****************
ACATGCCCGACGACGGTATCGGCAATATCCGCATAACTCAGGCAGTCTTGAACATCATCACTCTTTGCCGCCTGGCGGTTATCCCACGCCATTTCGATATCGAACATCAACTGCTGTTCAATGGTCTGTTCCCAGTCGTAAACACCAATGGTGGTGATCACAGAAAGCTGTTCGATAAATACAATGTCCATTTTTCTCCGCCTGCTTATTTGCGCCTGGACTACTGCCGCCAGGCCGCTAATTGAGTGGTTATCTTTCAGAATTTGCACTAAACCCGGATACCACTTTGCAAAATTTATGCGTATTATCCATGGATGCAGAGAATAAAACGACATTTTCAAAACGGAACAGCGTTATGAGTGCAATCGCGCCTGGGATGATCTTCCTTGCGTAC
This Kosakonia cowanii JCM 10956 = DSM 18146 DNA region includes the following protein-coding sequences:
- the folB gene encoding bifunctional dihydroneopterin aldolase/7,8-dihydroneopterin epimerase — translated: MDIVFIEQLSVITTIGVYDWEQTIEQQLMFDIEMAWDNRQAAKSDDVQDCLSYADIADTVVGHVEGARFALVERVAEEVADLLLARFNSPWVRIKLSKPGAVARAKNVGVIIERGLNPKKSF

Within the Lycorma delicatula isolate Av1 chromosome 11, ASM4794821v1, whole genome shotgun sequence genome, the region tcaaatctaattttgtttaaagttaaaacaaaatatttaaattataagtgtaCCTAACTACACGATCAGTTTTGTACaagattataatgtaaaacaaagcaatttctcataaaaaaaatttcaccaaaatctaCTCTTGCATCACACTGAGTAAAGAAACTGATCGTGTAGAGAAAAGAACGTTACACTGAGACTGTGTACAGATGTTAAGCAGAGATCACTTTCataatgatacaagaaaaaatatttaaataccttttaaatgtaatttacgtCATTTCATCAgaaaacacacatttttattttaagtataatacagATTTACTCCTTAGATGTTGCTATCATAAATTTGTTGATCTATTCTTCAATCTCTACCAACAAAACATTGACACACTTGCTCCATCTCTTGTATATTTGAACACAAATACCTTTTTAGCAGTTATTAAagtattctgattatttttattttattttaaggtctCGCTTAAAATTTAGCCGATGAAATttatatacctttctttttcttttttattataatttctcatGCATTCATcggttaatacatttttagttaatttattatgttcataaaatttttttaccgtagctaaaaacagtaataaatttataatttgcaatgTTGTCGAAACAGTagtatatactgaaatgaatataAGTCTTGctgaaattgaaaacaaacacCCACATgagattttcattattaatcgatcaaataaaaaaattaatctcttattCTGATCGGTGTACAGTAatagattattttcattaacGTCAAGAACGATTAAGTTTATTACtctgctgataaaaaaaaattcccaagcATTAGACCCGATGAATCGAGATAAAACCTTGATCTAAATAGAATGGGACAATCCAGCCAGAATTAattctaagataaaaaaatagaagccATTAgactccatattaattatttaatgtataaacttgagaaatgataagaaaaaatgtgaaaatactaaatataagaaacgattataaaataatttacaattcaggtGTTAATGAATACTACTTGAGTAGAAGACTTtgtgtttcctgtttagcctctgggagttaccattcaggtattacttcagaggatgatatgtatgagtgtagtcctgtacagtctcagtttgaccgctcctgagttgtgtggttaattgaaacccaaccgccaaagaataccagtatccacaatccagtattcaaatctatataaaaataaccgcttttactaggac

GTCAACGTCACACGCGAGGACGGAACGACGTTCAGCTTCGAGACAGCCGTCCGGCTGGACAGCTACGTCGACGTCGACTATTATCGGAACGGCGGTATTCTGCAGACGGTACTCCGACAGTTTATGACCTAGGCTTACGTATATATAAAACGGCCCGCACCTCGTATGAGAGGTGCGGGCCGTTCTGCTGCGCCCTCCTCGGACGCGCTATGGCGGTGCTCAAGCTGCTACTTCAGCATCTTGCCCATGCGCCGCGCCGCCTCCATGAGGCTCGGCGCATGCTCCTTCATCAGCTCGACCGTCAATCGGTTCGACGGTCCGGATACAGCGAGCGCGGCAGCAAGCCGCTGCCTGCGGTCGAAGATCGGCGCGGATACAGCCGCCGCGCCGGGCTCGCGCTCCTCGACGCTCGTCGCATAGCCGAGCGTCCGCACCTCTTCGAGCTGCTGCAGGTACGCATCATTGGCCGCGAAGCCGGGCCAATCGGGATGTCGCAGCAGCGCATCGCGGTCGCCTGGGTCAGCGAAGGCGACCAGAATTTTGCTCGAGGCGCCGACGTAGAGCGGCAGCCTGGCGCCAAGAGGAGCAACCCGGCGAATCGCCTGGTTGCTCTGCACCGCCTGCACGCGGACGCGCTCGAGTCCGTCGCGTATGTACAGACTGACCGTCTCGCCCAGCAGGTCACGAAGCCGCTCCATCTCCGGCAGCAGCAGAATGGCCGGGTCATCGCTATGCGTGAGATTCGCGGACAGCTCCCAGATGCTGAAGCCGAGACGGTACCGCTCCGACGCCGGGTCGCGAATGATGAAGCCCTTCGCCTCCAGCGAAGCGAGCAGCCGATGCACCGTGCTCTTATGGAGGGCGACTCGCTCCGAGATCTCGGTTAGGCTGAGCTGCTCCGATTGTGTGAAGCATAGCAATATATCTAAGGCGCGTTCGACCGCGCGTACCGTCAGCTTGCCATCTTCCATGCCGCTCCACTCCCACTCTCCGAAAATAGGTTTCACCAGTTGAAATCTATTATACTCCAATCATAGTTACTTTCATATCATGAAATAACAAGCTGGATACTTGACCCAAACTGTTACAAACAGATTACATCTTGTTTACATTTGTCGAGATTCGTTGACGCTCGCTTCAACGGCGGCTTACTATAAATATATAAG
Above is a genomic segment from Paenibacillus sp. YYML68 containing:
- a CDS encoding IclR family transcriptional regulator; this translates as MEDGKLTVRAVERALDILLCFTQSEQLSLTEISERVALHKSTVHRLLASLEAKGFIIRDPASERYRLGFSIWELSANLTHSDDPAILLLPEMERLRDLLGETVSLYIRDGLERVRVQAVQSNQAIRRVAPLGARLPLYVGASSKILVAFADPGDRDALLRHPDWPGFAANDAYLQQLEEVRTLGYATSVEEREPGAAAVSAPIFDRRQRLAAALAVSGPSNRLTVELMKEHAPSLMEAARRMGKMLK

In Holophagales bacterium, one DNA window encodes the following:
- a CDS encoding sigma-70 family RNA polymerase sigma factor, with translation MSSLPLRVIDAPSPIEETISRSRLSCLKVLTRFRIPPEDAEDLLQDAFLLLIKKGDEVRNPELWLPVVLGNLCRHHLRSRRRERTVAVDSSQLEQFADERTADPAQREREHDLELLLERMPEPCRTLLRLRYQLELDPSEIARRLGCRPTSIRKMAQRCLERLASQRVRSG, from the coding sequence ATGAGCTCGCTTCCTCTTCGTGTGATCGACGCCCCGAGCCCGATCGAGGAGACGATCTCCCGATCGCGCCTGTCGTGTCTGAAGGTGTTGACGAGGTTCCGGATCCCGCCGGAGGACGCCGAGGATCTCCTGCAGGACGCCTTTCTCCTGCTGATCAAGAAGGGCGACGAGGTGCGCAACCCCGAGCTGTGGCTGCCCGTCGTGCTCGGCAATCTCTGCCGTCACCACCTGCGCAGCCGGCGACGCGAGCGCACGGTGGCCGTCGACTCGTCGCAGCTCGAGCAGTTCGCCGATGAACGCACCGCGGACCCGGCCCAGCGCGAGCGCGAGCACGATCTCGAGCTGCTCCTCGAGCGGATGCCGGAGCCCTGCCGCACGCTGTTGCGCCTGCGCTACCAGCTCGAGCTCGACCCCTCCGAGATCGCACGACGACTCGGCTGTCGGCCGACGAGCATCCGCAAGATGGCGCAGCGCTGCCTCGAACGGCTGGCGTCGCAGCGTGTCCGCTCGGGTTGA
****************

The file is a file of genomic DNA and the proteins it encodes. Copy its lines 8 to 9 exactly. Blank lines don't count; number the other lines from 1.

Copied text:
In Holophagales bacterium, one DNA window encodes the following:
- a CDS encoding sigma-70 family RNA polymerase sigma factor, with translation MSSLPLRVIDAPSPIEETISRSRLSCLKVLTRFRIPPEDAEDLLQDAFLLLIKKGDEVRNPELWLPVVLGNLCRHHLRSRRRERTVAVDSSQLEQFADERTADPAQREREHDLELLLERMPEPCRTLLRLRYQLELDPSEIARRLGCRPTSIRKMAQRCLERLASQRVRSG, from the coding sequence ATGAGCTCGCTTCCTCTTCGTGTGATCGACGCCCCGAGCCCGATCGAGGAGACGATCTCCCGATCGCGCCTGTCGTGTCTGAAGGTGTTGACGAGGTTCCGGATCCCGCCGGAGGACGCCGAGGATCTCCTGCAGGACGCCTTTCTCCTGCTGATCAAGAAGGGCGACGAGGTGCGCAACCCCGAGCTGTGGCTGCCCGTCGTGCTCGGCAATCTCTGCCGTCACCACCTGCGCAGCCGGCGACGCGAGCGCACGGTGGCCGTCGACTCGTCGCAGCTCGAGCAGTTCGCCGATGAACGCACCGCGGACCCGGCCCAGCGCGAGCGCGAGCACGATCTCGAGCTGCTCCTCGAGCGGATGCCGGAGCCCTGCCGCACGCTGTTGCGCCTGCGCTACCAGCTCGAGCTCGACCCCTCCGAGATCGCACGACGACTCGGCTGTCGGCCGACGAGCATCCGCAAGATGGCGCAGCGCTGCCTCGAACGGCTGGCGTCGCAGCGTGTCCGCTCGGGTTGA